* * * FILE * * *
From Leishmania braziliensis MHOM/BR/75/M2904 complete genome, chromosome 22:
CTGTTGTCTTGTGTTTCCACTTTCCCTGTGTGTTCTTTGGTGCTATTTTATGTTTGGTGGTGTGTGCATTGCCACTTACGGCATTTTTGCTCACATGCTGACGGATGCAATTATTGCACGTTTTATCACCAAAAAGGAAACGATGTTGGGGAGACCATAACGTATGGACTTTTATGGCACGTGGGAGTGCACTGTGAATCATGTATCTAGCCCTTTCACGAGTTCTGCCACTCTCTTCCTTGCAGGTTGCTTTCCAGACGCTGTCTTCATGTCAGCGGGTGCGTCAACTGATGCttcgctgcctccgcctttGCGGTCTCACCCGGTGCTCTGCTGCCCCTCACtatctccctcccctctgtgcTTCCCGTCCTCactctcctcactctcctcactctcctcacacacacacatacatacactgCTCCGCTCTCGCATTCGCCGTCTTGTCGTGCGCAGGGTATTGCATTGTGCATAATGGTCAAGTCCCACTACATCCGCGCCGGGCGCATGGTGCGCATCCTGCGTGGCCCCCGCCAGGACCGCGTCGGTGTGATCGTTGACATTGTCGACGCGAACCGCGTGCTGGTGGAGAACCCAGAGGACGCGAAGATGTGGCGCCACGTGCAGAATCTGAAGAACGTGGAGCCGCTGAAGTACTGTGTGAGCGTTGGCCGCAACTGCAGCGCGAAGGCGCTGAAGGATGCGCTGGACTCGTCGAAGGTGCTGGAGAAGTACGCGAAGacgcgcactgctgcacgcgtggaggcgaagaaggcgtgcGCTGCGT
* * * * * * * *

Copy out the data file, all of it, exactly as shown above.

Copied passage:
From Leishmania braziliensis MHOM/BR/75/M2904 complete genome, chromosome 22:
CTGTTGTCTTGTGTTTCCACTTTCCCTGTGTGTTCTTTGGTGCTATTTTATGTTTGGTGGTGTGTGCATTGCCACTTACGGCATTTTTGCTCACATGCTGACGGATGCAATTATTGCACGTTTTATCACCAAAAAGGAAACGATGTTGGGGAGACCATAACGTATGGACTTTTATGGCACGTGGGAGTGCACTGTGAATCATGTATCTAGCCCTTTCACGAGTTCTGCCACTCTCTTCCTTGCAGGTTGCTTTCCAGACGCTGTCTTCATGTCAGCGGGTGCGTCAACTGATGCttcgctgcctccgcctttGCGGTCTCACCCGGTGCTCTGCTGCCCCTCACtatctccctcccctctgtgcTTCCCGTCCTCactctcctcactctcctcactctcctcacacacacacatacatacactgCTCCGCTCTCGCATTCGCCGTCTTGTCGTGCGCAGGGTATTGCATTGTGCATAATGGTCAAGTCCCACTACATCCGCGCCGGGCGCATGGTGCGCATCCTGCGTGGCCCCCGCCAGGACCGCGTCGGTGTGATCGTTGACATTGTCGACGCGAACCGCGTGCTGGTGGAGAACCCAGAGGACGCGAAGATGTGGCGCCACGTGCAGAATCTGAAGAACGTGGAGCCGCTGAAGTACTGTGTGAGCGTTGGCCGCAACTGCAGCGCGAAGGCGCTGAAGGATGCGCTGGACTCGTCGAAGGTGCTGGAGAAGTACGCGAAGacgcgcactgctgcacgcgtggaggcgaagaaggcgtgcGCTGCGT